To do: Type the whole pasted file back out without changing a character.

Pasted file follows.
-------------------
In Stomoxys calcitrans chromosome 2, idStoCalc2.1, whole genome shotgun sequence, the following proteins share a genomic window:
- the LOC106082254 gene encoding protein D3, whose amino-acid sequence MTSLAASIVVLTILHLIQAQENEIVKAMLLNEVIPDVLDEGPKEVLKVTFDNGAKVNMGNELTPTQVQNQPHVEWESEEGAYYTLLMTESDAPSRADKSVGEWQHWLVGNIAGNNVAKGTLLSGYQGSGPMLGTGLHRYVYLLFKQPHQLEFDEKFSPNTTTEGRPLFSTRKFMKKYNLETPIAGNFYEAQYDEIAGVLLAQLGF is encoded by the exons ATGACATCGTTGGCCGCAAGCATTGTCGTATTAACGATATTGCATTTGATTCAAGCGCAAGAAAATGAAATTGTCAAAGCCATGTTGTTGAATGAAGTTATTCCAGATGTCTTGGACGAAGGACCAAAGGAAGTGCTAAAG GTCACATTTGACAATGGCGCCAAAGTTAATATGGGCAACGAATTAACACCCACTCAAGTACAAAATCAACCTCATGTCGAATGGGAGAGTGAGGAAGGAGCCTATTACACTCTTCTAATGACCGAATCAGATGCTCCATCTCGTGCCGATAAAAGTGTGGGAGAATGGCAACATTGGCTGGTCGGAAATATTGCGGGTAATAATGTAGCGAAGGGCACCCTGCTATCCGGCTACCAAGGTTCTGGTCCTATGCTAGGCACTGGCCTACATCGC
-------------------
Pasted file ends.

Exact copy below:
In Stomoxys calcitrans chromosome 2, idStoCalc2.1, whole genome shotgun sequence, the following proteins share a genomic window:
- the LOC106082254 gene encoding protein D3, whose amino-acid sequence MTSLAASIVVLTILHLIQAQENEIVKAMLLNEVIPDVLDEGPKEVLKVTFDNGAKVNMGNELTPTQVQNQPHVEWESEEGAYYTLLMTESDAPSRADKSVGEWQHWLVGNIAGNNVAKGTLLSGYQGSGPMLGTGLHRYVYLLFKQPHQLEFDEKFSPNTTTEGRPLFSTRKFMKKYNLETPIAGNFYEAQYDEIAGVLLAQLGF is encoded by the exons ATGACATCGTTGGCCGCAAGCATTGTCGTATTAACGATATTGCATTTGATTCAAGCGCAAGAAAATGAAATTGTCAAAGCCATGTTGTTGAATGAAGTTATTCCAGATGTCTTGGACGAAGGACCAAAGGAAGTGCTAAAG GTCACATTTGACAATGGCGCCAAAGTTAATATGGGCAACGAATTAACACCCACTCAAGTACAAAATCAACCTCATGTCGAATGGGAGAGTGAGGAAGGAGCCTATTACACTCTTCTAATGACCGAATCAGATGCTCCATCTCGTGCCGATAAAAGTGTGGGAGAATGGCAACATTGGCTGGTCGGAAATATTGCGGGTAATAATGTAGCGAAGGGCACCCTGCTATCCGGCTACCAAGGTTCTGGTCCTATGCTAGGCACTGGCCTACATCGC